A gentleman by the name of Andy Mal wrote into the Maryborough Chronical “Tis an old belief, ‘Spend Christmas at home, and if you would be rich let the new year down on you in a new place of abode.’ Acting on this impulse as the old year was fast diminishing her day, I packed up for Tin Can Bay, bent on pleasure and cattle hunting. After a week’s riding, here are my conclusions on the country I covered. The Gympie people are bent on making a pleasure town on the point. No doubt a town with no worries of road making and various other work would be grand. No work no worries! Can we build a town without them. We can build a town on Tin Can Bay and a very industrious town at that, because there are miles of country on which to build the foundation of the industries and to which I will refer briefly.  … A good part of this country would grow olives, cotton and fruits as the high lands and rice on the low lands…I commenced to wonder if our Government knew the treasure it possessed. All throughout my weeks wondering each day brought something new in the shape of the land. One day I rode across some great sand ridges full of low honey suckle bush. My mate said to me now then what would this rubbish grow? My answer was Hemp and so it would to perfection. … Sleep seemed to have left my eyes and while my friends slumbered on I lay smoking the pipe. At last sleep came and brought with it such a lovely dream. I saw the town of Tin Can. Full of workers – cotton factories, rope factories, olive oil making, a town clock and tram cars.”

Maryborough Chronicle, Wednesday 13 February 1924, page 4

In the 1930s, the cheap land and plentiful fishing attracted the much-awaited permanent residents, many of whom were affected by the Economic Depression.  This was aided by a government construction program to build a new permanent road from Gympie to Tin Can Bay.  The first shop in Tin Can Bay was built in 1932 by Viv Mason, on the corner of Jew Street and Tin Can Bay Road. Viv sold everything to the growing population from hooks to hams, from papers to potatoes and his shop was the focal point of the community. At this time the town had 35 permanent residents.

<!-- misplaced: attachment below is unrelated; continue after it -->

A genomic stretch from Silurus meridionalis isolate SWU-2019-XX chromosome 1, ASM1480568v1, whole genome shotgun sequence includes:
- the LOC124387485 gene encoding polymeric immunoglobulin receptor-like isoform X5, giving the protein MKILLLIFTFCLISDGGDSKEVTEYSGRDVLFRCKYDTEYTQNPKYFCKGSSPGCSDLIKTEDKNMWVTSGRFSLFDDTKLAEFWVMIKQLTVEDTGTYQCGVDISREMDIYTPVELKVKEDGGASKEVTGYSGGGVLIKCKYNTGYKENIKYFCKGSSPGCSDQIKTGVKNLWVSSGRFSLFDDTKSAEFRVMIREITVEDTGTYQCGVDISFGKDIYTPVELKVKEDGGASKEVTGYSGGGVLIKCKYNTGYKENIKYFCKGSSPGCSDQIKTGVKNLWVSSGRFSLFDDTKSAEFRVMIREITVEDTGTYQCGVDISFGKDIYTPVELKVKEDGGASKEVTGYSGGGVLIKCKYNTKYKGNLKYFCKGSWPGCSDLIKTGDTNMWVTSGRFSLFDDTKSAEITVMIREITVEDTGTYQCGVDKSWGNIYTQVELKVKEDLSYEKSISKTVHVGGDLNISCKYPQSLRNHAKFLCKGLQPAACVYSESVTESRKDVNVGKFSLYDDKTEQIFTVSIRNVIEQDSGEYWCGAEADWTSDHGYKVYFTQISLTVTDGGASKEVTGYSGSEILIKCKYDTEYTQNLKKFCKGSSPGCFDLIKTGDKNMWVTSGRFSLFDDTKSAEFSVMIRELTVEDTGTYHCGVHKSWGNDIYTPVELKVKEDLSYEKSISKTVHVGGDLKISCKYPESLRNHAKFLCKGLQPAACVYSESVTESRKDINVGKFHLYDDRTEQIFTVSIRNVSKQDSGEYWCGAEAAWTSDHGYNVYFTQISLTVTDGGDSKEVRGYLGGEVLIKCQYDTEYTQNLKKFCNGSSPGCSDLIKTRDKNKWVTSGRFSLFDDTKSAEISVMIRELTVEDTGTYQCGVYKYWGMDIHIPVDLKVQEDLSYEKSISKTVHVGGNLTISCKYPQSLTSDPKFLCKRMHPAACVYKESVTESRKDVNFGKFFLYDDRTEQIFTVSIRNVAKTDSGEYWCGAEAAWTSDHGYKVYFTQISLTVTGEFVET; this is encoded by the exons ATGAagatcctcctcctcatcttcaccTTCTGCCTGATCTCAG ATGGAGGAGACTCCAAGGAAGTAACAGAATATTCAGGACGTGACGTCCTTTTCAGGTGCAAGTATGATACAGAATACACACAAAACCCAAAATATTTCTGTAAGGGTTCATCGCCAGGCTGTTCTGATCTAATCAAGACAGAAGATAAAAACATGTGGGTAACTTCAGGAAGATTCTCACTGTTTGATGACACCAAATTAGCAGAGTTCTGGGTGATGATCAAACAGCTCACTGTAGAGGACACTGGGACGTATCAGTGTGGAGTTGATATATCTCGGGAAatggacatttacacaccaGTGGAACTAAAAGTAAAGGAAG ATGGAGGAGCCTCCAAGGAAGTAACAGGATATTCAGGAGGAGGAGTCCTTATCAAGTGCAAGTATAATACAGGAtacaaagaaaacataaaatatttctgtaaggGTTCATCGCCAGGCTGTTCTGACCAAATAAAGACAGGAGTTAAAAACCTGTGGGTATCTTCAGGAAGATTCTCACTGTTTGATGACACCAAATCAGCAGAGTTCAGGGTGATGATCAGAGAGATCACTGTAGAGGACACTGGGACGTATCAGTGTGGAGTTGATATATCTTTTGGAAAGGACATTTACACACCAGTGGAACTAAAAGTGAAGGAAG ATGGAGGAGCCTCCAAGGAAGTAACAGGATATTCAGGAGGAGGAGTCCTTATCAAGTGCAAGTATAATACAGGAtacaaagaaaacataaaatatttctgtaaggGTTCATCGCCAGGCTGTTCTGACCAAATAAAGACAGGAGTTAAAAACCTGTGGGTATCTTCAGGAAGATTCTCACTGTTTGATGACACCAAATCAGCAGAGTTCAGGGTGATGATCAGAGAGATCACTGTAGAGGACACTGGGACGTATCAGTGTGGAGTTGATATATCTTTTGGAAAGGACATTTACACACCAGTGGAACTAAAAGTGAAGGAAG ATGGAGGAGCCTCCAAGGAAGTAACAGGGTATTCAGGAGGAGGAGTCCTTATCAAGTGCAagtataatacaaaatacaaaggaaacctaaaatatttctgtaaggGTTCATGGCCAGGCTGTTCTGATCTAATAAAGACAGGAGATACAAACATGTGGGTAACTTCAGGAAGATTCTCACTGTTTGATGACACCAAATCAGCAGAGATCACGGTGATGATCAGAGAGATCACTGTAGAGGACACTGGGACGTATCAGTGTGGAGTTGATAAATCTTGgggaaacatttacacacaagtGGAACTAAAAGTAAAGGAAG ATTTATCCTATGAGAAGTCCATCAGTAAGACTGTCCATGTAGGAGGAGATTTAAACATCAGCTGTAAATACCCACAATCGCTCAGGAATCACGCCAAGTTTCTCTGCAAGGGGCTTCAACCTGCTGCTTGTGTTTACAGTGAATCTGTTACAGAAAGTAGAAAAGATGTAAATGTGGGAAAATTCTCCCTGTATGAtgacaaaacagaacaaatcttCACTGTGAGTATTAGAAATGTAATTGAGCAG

Viv Mason’s Top Shop – Tin Can Bay, 1934

In 1933 the lands department gazetted 1 acre 3 roods and 24 perches of land at Tin Can Bay as a school reserve. With Mr Woods of Chatsworth erecting a state school building on the site. The school was opened in 1934 and the original school building was removed from the old Wolvi State School and thus Wallu State School was ready for its intake of 28 students at the commencement of 1934. The 28 children that “were running wild and receiving practically no education whatsoever” had formal schooling with the late H.C. Court as the Headteacher. The one-room school building quickly became overcrowded, and an additional room was required. In May 1937, the existing school building from Bells Bridge was re-erected at Tin Can Bay.

The Queensland Fish Board Tin Can Bay market opened in 1945 and by the early 1950’s the population had grown to about 240.  Tin Can Bay was also to see the construction of a hotel and if some news reports are to be believed was destined to become Gympie’s Port.

Duncan Polley’s bus service c1950s
Duncan Polley’s bus service c1950s (2)
The Oaks, Murray Views No 3 – Tin Can Bay
Shelter shed – Murray Views no 7 – c1950s

Tin Can Bay’s first church was built in 1952 with the first service held in the first week in February.

The town had also outgrown its Post Office and a new one was opened in July,1953 by the District Postal Inspector from Maryborough, Mr R. Holland.  Mrs H. Brown one of the Gympie district’s oldest residents, handed the keys of the building to Mr. Holland, and later transacted the first business of the post office and posted the first letter.  “The Post Office will provide a long-felt want for the resort”, it was reported. 

In the last part of 1953 Tin Can Bay was struck by a cyclonic storm on Christmas Day, causing damage to homes and camper’s tents. Some houses were flattened. Trees were uprooted and holiday makers tents ripped and flooded. It was described as one of the worst storms in the settlement’s history. It was accompanied by 60 mile an hour winds and blew small watercraft ashore. Telephone communications were severed which made reaching the outside world difficult.  Over 181 points of rain fell in 15 minutes. Water from the deluge entered most homes and unfortunately the new Post Office was flooded.

With all the growth in this area the beautifying of Tin Can was prioritised in the hopes of turning it into a resort town. The humpies and shacks which were built along certain areas of the Bay came under fire. The Tin Can Bay Progress Association asked Widgee Shire Council to introduce by- laws to prohibit shacks and other unsightly structures at Tin Can Bay.

The 1950’s saw the passing of a Tin Can Bay icon, Granny Brown. Mrs. Hannah Maria Brown, who was born in Norfolk, England. She was married at Newbiggin, County of Northumberland, on January 22, 1876, and came to Australia in a sailing ship, the Scottish Wizard, with her husband and infant son. They landed in Maryborough in January,1882, and went to Gympie to live. Later she bought a place at Tin Can Bay, and lived there for about 28 years, where she was known to all as “Granny.”  She was the first one to live permanently at the bay.

Zachariah Skyring and Granny Brown – Coronation Day tree planting at Tin Can Bay School